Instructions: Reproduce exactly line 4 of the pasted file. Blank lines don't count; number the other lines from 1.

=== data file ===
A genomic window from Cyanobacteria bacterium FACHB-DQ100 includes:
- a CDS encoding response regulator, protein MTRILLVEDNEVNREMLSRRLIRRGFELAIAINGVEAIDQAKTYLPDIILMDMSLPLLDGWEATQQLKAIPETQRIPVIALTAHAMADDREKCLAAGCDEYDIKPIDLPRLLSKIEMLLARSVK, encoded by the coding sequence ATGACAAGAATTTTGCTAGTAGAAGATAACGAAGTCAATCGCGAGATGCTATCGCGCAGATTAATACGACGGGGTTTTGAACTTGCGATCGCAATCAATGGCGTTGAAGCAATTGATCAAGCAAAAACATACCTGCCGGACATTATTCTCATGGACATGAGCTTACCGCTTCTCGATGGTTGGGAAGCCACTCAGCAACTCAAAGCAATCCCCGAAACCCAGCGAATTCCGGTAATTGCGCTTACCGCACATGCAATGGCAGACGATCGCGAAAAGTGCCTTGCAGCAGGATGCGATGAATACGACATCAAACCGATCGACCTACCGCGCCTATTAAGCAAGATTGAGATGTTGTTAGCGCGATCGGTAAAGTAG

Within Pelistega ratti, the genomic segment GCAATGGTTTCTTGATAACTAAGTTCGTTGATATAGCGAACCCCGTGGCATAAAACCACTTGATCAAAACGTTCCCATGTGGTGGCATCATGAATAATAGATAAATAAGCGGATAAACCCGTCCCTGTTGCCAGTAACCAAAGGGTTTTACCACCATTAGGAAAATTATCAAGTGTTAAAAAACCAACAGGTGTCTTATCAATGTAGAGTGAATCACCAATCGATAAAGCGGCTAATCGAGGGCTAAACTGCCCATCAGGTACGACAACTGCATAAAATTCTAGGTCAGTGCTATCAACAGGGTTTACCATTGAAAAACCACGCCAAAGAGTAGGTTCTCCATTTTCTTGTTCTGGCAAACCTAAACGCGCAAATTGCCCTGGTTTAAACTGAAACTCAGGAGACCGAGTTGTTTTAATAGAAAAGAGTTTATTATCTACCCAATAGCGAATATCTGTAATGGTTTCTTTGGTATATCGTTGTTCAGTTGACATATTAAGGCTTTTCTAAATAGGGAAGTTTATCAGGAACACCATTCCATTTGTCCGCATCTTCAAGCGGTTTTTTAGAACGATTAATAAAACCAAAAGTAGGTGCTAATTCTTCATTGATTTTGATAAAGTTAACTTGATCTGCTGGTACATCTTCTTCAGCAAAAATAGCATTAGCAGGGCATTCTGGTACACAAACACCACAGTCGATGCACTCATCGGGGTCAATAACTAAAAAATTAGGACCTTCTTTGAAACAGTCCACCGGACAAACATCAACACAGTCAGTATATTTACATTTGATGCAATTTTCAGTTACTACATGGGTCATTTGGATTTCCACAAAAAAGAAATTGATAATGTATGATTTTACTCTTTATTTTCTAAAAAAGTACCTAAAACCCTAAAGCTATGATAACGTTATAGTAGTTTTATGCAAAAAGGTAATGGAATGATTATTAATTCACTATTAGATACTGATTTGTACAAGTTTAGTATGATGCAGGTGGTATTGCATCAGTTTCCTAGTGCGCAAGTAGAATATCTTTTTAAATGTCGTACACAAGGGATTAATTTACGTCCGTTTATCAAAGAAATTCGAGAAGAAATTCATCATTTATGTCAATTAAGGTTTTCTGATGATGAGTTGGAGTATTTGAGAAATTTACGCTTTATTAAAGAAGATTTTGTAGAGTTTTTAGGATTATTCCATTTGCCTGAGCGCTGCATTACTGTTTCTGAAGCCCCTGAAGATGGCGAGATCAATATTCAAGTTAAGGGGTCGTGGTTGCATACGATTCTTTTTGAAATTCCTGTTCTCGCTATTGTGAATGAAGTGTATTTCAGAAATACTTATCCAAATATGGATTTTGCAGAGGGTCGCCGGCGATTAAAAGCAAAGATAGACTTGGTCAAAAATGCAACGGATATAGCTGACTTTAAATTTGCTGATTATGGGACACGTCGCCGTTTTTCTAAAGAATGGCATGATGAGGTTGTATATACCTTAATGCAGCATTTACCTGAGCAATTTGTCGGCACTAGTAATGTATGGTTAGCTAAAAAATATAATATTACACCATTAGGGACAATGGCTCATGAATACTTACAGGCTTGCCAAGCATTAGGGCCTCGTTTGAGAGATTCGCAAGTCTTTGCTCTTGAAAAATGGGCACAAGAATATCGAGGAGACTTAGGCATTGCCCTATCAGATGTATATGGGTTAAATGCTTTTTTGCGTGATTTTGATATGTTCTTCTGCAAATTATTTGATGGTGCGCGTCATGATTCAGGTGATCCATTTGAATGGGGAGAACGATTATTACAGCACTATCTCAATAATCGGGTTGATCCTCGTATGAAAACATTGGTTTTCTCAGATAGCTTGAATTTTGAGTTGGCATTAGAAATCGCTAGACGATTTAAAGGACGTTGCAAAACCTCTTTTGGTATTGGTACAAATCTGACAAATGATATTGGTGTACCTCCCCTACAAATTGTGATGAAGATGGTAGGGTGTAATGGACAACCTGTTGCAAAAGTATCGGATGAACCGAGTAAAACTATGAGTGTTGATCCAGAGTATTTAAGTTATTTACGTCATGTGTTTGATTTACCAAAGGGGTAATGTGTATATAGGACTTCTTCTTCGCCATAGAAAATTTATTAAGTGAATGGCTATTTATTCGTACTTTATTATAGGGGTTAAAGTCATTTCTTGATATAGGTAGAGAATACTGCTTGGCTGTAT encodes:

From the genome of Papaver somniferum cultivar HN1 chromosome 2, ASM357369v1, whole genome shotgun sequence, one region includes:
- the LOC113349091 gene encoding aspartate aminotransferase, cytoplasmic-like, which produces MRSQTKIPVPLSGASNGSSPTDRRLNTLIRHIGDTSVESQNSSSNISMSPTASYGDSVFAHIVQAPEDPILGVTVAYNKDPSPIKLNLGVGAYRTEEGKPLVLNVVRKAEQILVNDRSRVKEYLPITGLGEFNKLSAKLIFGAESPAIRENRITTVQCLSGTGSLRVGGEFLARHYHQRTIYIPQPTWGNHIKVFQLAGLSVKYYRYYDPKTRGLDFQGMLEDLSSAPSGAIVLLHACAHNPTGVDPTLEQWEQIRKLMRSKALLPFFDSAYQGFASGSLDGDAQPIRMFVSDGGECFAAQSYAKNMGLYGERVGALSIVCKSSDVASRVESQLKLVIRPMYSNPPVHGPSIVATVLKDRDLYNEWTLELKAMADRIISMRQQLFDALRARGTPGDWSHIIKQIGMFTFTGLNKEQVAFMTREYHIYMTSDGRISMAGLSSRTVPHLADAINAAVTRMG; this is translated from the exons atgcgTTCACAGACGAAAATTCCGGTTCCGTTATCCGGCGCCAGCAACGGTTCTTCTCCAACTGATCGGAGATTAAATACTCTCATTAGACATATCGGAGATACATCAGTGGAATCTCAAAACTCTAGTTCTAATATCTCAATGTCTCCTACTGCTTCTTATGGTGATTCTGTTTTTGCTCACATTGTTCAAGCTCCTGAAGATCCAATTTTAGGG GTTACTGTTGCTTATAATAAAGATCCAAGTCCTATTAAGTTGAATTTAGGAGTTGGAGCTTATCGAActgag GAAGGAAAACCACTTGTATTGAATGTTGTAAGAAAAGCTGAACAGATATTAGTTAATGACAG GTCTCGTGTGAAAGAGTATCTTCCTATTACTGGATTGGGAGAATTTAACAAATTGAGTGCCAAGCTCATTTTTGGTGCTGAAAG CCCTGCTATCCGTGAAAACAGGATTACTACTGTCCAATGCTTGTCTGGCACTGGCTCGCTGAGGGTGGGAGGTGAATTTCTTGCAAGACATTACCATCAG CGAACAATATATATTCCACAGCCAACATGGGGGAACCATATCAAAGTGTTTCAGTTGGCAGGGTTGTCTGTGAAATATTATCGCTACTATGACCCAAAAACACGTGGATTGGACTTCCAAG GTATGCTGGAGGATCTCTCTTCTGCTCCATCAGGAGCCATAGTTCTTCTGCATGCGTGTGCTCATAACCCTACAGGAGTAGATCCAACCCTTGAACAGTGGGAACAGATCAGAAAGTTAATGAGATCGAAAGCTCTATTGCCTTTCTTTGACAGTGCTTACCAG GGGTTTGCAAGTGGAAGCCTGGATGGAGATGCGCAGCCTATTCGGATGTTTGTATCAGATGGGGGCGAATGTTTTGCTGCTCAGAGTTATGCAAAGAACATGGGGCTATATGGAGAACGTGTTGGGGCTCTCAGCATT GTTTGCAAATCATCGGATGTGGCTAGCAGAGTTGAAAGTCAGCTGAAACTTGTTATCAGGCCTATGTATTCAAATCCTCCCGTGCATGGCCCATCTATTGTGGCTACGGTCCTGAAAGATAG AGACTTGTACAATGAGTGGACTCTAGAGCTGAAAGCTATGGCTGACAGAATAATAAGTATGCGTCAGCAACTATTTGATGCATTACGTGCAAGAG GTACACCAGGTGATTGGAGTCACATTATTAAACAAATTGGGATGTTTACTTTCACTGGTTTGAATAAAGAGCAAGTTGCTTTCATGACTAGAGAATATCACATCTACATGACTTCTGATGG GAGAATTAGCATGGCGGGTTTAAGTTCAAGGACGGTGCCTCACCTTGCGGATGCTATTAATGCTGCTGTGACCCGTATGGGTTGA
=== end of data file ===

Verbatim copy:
From the genome of Papaver somniferum cultivar HN1 chromosome 2, ASM357369v1, whole genome shotgun sequence, one region includes: